Thursday, 4:30 PM
Thousands gather to celebrate Juneteenth
By Brian Ballou, Globe Staff
Thousands of people are gathering in Boston's Franklin Park today to celebrate Juneteenth, the day that slaves in Texas found out they were free -- more than two years after the Emancipation Proclamation officially ended slavery.
This year's festivities will be highlighted by an appearance by Governor Deval Patrick, the state's first black governor.
He'll sign a bill proclaiming that the state officially recognizes Juneteenth, joining 24 other states that legally recognize the day. In some of those states, Juneteenth is a state holiday.
Ralph F. Browne Jr. the co-chair of the Massachusetts branch of the National Juneteenth Holiday Campaign, said, "With every state that signs off, it greatly increases the effort to get Juneteenth recognized as a national holiday.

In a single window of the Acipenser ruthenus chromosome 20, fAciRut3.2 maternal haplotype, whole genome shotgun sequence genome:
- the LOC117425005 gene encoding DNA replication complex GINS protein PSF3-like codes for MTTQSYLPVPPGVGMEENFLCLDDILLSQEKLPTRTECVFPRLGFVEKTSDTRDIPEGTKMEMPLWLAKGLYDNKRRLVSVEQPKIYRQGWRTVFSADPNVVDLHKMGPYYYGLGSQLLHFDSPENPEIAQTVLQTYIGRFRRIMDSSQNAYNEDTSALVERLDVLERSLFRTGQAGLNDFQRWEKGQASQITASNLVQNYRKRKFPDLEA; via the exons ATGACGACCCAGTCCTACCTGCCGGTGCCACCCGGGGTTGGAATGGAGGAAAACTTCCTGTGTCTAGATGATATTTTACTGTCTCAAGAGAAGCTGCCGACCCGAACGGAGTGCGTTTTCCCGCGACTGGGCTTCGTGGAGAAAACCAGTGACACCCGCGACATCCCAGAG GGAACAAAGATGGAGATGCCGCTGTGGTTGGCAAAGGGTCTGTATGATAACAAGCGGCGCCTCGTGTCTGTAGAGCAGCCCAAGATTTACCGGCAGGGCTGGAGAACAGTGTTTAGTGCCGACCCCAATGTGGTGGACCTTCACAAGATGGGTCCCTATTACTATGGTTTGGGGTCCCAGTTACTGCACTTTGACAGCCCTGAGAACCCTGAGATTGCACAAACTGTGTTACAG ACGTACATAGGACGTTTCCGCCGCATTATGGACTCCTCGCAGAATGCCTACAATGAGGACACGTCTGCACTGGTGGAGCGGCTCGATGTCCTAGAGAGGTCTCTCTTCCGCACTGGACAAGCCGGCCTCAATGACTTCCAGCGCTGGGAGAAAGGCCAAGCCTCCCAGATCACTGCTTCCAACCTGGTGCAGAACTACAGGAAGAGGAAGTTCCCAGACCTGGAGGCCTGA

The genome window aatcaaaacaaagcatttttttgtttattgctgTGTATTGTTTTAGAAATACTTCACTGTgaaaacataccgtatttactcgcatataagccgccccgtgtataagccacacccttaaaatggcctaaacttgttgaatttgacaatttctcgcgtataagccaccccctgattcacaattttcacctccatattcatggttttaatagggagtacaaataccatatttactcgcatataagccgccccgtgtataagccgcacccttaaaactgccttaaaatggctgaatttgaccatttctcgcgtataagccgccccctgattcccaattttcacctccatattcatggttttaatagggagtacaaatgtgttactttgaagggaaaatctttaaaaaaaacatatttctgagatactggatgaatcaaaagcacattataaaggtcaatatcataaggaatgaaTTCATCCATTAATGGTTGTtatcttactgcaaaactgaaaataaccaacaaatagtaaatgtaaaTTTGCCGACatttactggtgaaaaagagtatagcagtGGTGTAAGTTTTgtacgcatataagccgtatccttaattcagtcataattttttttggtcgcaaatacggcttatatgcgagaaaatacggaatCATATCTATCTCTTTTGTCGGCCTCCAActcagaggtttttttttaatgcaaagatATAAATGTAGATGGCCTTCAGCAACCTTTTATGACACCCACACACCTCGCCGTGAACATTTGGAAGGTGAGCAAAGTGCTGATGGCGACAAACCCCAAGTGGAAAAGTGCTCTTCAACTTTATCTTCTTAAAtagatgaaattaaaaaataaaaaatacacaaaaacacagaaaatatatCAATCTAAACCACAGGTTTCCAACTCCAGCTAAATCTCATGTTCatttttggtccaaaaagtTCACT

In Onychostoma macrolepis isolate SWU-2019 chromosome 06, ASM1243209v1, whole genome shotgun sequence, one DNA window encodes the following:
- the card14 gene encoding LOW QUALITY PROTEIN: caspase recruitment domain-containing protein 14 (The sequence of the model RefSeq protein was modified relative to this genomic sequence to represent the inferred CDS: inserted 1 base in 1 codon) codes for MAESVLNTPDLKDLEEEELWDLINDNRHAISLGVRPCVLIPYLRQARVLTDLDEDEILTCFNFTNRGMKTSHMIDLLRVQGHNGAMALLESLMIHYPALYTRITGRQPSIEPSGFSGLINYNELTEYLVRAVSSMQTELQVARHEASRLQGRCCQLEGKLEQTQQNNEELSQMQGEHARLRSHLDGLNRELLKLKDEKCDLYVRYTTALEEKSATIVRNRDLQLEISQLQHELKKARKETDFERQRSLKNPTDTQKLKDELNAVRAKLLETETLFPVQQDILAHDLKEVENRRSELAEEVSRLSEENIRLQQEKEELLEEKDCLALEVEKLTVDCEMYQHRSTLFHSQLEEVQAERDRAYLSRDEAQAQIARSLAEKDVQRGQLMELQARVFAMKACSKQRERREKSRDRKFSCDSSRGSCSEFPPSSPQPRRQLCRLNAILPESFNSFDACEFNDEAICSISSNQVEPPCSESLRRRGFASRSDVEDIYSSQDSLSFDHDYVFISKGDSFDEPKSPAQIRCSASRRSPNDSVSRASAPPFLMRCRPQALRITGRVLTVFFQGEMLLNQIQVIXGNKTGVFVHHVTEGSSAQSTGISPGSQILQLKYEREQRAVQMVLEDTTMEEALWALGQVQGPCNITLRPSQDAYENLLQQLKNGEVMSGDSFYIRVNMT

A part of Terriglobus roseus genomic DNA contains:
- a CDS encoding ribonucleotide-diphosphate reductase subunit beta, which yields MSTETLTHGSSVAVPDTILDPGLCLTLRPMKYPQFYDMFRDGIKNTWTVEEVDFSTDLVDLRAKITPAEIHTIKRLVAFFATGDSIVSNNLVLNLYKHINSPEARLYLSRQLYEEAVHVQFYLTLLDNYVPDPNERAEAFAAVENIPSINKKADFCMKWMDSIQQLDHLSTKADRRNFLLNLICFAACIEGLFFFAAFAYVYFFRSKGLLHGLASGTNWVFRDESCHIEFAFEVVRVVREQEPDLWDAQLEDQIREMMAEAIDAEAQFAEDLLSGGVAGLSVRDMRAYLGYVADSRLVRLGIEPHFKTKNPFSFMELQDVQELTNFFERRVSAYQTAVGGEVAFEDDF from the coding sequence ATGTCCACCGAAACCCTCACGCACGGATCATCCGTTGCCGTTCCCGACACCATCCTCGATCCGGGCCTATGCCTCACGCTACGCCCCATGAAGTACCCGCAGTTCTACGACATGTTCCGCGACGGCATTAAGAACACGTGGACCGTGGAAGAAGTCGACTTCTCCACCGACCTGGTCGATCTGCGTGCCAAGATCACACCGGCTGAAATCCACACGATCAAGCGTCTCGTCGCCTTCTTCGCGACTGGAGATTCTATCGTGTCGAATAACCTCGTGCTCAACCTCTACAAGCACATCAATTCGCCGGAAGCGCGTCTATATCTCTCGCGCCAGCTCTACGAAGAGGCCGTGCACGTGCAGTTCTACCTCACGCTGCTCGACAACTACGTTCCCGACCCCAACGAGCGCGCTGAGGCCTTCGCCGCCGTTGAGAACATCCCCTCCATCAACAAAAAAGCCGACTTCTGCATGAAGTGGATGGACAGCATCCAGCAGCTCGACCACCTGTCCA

"When Lincoln signed the Emancipation Proclamation, that was just the beginning of the task to eradicate slavery. I think that it is proper that we, as a country, recognize the end of it."
June 19, 1865 is widely recognized by the black community as the day slavery ended in the United States.